Sounds like you are wondering where the beef went. That is not effects as much as it is tone, thump, growl, etc. A big sound starts with your fingers of course. Since you have been playing for 38 years, I will assume you already figured that out. To answer your question we need to find out what you are playing. More than likely what you really want is a good tube amp, and maybe a compressor. But I can't say until you tell us more.
     
  11. The BurgerMeister

    The BurgerMeister musician.

    Apr 13, 2006
    Big Bear, CA

    this, of course, is also true.. there's a ton to be said for solid technique and a good, powerful amp. once you've got the good amp, the next step is an overdrive pedal, i'd say.

    edit: as a matter of fact, your first post does mention your setup. i'd say your next step is either an amp upgrade or a tech 21 bass driver DI. if one or both of those still leaves your feeling kinda thin, look into the other effects. one step at a time! :)
     
  12. bongomania

    bongomania Supporting Member Commercial User

    Oct 17, 2005
    PDX, OR
    owner, OVNIFX and OVNILabs
    He says he's using a 120W Behringer combo. IMO, that's the problem right there.
     
  13. The BurgerMeister

    The BurgerMeister musician.

    Apr 13, 2006
    Big Bear, CA
    oh yeah....

    and Welcome to Talkbass!
     
  14. For just about all of my band's heavier songs, I use some sort of distortion (in addition to my amp's overdrive) and a variety of other effects. Some of my favs are distorted flange/phase and distorted auto-wahs. I don't so much use the octave; with a 5 string it can be deadly live and fart out my cabs. Other than that, to thicken my sound I usually boost the mids.
     
  15. Thanks again for your replies.

    My signal chain is bass guitar - Aphex XCiter - Behringer DI box/splitter - mixing desk. I am therefore using our PA system as my amplification.

    We use Wharfedale EVP X15 tops and EVP X15B bass bins, powered by two separate Behringer EP2500 power amps. This gives a PA system delivering 1400W in total. The Behringer 120W combo is run from the DI box/splitter and is used as my stage monitor only - the main bass sound is delivered through the PA speakers.

    As we are still rehearsing and the room we use is very 'boomy' we haven't cranked the system up to full volume yet - perhaps my bass will sound better when we do. However, I will definitely investigate some of the effects pedals you have all suggested.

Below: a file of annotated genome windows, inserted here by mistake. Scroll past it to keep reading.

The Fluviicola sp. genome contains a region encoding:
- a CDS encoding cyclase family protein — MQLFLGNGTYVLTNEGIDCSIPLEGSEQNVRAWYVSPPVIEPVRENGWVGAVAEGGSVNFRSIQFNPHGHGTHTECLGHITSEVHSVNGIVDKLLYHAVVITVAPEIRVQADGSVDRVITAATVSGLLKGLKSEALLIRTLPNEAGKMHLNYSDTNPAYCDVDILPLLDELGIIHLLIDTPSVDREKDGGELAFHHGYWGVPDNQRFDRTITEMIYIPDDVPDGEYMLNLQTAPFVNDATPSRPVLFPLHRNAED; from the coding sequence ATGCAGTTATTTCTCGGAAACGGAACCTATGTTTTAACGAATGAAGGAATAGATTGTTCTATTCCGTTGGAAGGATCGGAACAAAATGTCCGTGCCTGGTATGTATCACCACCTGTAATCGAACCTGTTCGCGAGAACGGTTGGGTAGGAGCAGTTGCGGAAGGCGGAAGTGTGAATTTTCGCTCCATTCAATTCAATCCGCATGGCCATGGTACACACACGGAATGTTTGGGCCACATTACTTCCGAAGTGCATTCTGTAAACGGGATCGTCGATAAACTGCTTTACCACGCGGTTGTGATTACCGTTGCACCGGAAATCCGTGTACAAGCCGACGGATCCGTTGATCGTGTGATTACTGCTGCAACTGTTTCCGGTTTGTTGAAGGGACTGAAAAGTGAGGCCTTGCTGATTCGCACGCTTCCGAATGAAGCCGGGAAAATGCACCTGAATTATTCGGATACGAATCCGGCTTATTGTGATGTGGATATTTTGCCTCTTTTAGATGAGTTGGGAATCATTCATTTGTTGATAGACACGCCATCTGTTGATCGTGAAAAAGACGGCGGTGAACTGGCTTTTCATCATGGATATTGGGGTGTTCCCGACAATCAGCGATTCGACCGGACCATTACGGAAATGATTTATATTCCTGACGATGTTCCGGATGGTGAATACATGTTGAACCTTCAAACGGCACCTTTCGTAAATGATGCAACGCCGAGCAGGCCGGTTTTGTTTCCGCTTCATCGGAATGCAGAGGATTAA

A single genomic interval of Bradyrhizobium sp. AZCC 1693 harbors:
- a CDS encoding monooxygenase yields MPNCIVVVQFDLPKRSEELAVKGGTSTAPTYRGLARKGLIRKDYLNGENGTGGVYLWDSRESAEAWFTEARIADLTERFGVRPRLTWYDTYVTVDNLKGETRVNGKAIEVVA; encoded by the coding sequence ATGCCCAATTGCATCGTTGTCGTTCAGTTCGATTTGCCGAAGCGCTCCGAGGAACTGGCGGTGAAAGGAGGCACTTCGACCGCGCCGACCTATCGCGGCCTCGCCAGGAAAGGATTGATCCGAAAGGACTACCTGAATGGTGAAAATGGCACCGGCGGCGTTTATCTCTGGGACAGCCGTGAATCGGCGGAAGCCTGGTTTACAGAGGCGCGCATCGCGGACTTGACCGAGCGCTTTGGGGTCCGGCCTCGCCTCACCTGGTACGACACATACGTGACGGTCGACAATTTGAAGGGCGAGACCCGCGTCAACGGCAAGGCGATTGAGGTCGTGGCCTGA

Thanks again.
     
  16. monkeyfinger

    monkeyfinger Moderator Staff Member Supporting Member

    Sorry I missed the comments on your gear up front.

    Based on that I would look at a good tube DI/pre-amp and a compressor. Check out basstasters for samples of different products. (Yes there is a huge difference in quality and sound amoung DI's)

    This forum has loads of discussions on compressors.
     
  17. Your thick sound is dependant on what your PA and monitors can produce. It is my experience that most monitors that you would commonly find are terrible at reproducing bass. Your best bet is to get a backline if you do not like what you are hearing. What you hear on stage is probably NOTHING like you are hearing in the audience. So, your entire quest for thickening might be overpowering to the FOH (front of house). Just a thought..

    If you want to hear thick, get yourself a quality amp and a larger cabinet like a 4x10. I'm a bit partial to Aguilar.
     
  18. johnvice

    johnvice

    Sep 7, 2004
    Welcome aboard. I'm 42 years old...so we're in the same 'vintage'. In the early 80's I'd bought an E-H Micro Bass Syth, which I didn't liek too 'raw'. I did like that it could double my bass signal an octave higher with distortion. I found this useful in a 'gtr bs drums out fit' to give some 'depth' during guitar solos.

    Your procrastination in getting into effects has paid off as there are now many multi effect units specifically for bass guitarists which I think is the best way to go. I use a Boss Me-50b but would encourage you to decide for yourself what's best for you.

    As a word of caution, less is really nore when it comes to effects. In my day, I bought effects one at a time sand really got to know how to use them.

    As an 'effect' try round wound strings. They are much better suited to rock, IMHO. (To those who disagree and make reference to Steve Harris, ect., note that I said TRY.)
     
  19. you said that your signal goes straight to the PA, that could be the problem, replace your DI Box with Sansamp BDDI or MXR Bass DI+, just hear it yourself... simple straight clean and punchy bass
     
  20. turcmic

    turcmic Supporting Member

    Jul 30, 2006
    Montreal, QC
    this is probably not the answer you are looking for but I went through the same problem a couple years ago when I started palying in a trio. I solved the problem by playing... longer notes! It fills the gaps with a natural bass sound which is IMHO the best sound. I don't like to put the pedals on for the whole set, but only to color my bass tone once in a while.